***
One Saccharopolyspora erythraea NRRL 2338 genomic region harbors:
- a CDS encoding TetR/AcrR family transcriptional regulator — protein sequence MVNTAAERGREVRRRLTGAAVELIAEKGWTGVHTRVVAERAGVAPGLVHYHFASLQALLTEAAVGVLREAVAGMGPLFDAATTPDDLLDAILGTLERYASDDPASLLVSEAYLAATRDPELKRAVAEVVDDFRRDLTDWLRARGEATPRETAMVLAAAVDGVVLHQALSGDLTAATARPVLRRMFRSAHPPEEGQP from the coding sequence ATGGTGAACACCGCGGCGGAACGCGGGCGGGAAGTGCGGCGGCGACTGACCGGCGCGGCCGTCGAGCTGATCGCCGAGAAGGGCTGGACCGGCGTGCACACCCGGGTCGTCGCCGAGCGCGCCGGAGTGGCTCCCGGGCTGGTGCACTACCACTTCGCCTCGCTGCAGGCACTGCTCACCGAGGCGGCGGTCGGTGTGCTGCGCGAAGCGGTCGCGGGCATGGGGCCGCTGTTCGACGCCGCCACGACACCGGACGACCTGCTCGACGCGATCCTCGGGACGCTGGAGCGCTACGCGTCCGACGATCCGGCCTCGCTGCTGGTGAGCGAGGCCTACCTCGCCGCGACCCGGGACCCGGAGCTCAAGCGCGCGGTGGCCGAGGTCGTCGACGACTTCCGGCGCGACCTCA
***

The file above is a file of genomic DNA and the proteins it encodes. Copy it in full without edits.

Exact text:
One Saccharopolyspora erythraea NRRL 2338 genomic region harbors:
- a CDS encoding TetR/AcrR family transcriptional regulator — protein sequence MVNTAAERGREVRRRLTGAAVELIAEKGWTGVHTRVVAERAGVAPGLVHYHFASLQALLTEAAVGVLREAVAGMGPLFDAATTPDDLLDAILGTLERYASDDPASLLVSEAYLAATRDPELKRAVAEVVDDFRRDLTDWLRARGEATPRETAMVLAAAVDGVVLHQALSGDLTAATARPVLRRMFRSAHPPEEGQP from the coding sequence ATGGTGAACACCGCGGCGGAACGCGGGCGGGAAGTGCGGCGGCGACTGACCGGCGCGGCCGTCGAGCTGATCGCCGAGAAGGGCTGGACCGGCGTGCACACCCGGGTCGTCGCCGAGCGCGCCGGAGTGGCTCCCGGGCTGGTGCACTACCACTTCGCCTCGCTGCAGGCACTGCTCACCGAGGCGGCGGTCGGTGTGCTGCGCGAAGCGGTCGCGGGCATGGGGCCGCTGTTCGACGCCGCCACGACACCGGACGACCTGCTCGACGCGATCCTCGGGACGCTGGAGCGCTACGCGTCCGACGATCCGGCCTCGCTGCTGGTGAGCGAGGCCTACCTCGCCGCGACCCGGGACCCGGAGCTCAAGCGCGCGGTGGCCGAGGTCGTCGACGACTTCCGGCGCGACCTCA